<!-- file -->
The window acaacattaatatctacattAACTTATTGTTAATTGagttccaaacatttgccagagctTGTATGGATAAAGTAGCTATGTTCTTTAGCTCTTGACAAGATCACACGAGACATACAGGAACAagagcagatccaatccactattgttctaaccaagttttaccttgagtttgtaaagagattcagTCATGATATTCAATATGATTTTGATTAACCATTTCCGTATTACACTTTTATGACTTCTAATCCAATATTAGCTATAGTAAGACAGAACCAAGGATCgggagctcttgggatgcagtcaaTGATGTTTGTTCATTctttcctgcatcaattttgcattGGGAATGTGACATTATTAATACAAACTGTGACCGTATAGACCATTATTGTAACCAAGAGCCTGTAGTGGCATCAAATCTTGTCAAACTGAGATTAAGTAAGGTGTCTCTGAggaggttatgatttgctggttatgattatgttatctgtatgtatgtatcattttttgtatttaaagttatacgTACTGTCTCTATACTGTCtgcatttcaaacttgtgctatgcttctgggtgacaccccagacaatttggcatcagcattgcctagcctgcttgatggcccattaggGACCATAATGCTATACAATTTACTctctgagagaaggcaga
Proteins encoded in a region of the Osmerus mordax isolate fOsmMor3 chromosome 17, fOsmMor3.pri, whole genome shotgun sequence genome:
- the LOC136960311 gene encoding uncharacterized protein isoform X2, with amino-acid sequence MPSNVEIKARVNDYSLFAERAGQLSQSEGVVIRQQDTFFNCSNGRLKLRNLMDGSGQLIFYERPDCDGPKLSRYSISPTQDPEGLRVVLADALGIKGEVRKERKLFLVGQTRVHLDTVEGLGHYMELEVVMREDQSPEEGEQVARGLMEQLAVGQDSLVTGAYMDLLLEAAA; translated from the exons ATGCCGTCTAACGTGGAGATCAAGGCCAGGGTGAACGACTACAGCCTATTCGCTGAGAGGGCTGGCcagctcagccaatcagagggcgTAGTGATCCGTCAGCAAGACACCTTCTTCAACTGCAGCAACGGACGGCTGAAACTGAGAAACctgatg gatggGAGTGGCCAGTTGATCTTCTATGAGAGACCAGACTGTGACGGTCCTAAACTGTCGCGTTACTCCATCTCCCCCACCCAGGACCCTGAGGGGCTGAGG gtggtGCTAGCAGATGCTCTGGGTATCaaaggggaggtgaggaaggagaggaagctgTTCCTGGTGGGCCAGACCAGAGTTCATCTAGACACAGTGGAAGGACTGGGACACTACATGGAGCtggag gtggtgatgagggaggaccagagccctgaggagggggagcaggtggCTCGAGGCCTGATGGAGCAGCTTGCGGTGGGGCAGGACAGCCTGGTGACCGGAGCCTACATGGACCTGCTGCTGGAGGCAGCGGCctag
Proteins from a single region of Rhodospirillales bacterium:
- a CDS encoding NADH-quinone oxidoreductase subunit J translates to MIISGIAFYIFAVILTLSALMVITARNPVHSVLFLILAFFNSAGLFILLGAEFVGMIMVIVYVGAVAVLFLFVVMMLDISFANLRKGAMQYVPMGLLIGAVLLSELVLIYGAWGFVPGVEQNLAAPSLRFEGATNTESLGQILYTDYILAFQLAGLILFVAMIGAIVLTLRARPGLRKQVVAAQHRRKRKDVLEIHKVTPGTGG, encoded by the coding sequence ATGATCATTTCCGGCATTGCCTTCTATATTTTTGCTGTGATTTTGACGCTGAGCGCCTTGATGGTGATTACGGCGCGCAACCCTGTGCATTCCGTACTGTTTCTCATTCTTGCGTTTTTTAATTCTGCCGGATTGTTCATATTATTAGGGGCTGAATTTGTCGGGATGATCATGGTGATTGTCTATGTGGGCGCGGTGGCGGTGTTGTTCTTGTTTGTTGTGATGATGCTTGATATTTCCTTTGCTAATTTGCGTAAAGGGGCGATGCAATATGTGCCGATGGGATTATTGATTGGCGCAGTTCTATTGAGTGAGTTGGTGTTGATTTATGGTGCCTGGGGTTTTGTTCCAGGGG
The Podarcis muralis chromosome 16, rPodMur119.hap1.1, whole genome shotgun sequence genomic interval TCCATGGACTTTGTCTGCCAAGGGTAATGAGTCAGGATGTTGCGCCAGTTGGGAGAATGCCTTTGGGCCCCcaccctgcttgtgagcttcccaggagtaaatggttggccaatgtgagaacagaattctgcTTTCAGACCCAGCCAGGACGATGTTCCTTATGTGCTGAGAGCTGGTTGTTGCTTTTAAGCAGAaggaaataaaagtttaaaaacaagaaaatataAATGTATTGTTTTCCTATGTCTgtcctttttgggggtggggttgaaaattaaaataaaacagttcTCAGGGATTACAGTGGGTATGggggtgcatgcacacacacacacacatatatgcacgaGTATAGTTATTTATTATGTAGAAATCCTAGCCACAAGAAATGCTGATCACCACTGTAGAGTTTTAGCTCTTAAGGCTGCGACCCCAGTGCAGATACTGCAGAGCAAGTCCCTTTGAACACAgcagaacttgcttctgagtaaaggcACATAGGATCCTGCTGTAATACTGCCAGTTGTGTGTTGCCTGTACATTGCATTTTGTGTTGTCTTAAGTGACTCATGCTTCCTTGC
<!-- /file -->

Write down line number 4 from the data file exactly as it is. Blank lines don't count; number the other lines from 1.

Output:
Proteins from a single region of Rhodospirillales bacterium: